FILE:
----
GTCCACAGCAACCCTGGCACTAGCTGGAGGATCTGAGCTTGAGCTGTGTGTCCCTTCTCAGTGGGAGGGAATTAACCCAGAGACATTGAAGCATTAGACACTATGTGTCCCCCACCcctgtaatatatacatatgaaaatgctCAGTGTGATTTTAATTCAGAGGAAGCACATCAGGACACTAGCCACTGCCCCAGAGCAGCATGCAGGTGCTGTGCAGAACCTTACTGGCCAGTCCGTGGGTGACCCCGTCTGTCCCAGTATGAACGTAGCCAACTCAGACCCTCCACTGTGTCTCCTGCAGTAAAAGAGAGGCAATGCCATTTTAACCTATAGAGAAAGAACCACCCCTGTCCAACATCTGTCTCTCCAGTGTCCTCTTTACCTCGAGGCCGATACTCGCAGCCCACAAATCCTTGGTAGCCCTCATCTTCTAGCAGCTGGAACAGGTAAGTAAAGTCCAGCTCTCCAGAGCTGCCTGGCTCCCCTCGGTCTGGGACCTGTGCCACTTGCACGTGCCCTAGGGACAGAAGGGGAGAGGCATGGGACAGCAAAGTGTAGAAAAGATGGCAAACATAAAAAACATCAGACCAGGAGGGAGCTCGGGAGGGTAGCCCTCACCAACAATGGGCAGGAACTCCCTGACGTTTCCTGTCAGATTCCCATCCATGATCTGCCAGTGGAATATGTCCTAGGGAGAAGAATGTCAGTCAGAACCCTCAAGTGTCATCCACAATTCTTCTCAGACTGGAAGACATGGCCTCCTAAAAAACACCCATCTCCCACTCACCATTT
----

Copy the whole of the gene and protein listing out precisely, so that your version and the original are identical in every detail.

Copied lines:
GTCCACAGCAACCCTGGCACTAGCTGGAGGATCTGAGCTTGAGCTGTGTGTCCCTTCTCAGTGGGAGGGAATTAACCCAGAGACATTGAAGCATTAGACACTATGTGTCCCCCACCcctgtaatatatacatatgaaaatgctCAGTGTGATTTTAATTCAGAGGAAGCACATCAGGACACTAGCCACTGCCCCAGAGCAGCATGCAGGTGCTGTGCAGAACCTTACTGGCCAGTCCGTGGGTGACCCCGTCTGTCCCAGTATGAACGTAGCCAACTCAGACCCTCCACTGTGTCTCCTGCAGTAAAAGAGAGGCAATGCCATTTTAACCTATAGAGAAAGAACCACCCCTGTCCAACATCTGTCTCTCCAGTGTCCTCTTTACCTCGAGGCCGATACTCGCAGCCCACAAATCCTTGGTAGCCCTCATCTTCTAGCAGCTGGAACAGGTAAGTAAAGTCCAGCTCTCCAGAGCTGCCTGGCTCCCCTCGGTCTGGGACCTGTGCCACTTGCACGTGCCCTAGGGACAGAAGGGGAGAGGCATGGGACAGCAAAGTGTAGAAAAGATGGCAAACATAAAAAACATCAGACCAGGAGGGAGCTCGGGAGGGTAGCCCTCACCAACAATGGGCAGGAACTCCCTGACGTTTCCTGTCAGATTCCCATCCATGATCTGCCAGTGGAATATGTCCTAGGGAGAAGAATGTCAGTCAGAACCCTCAAGTGTCATCCACAATTCTTCTCAGACTGGAAGACATGGCCTCCTAAAAAACACCCATCTCCCACTCACCATTT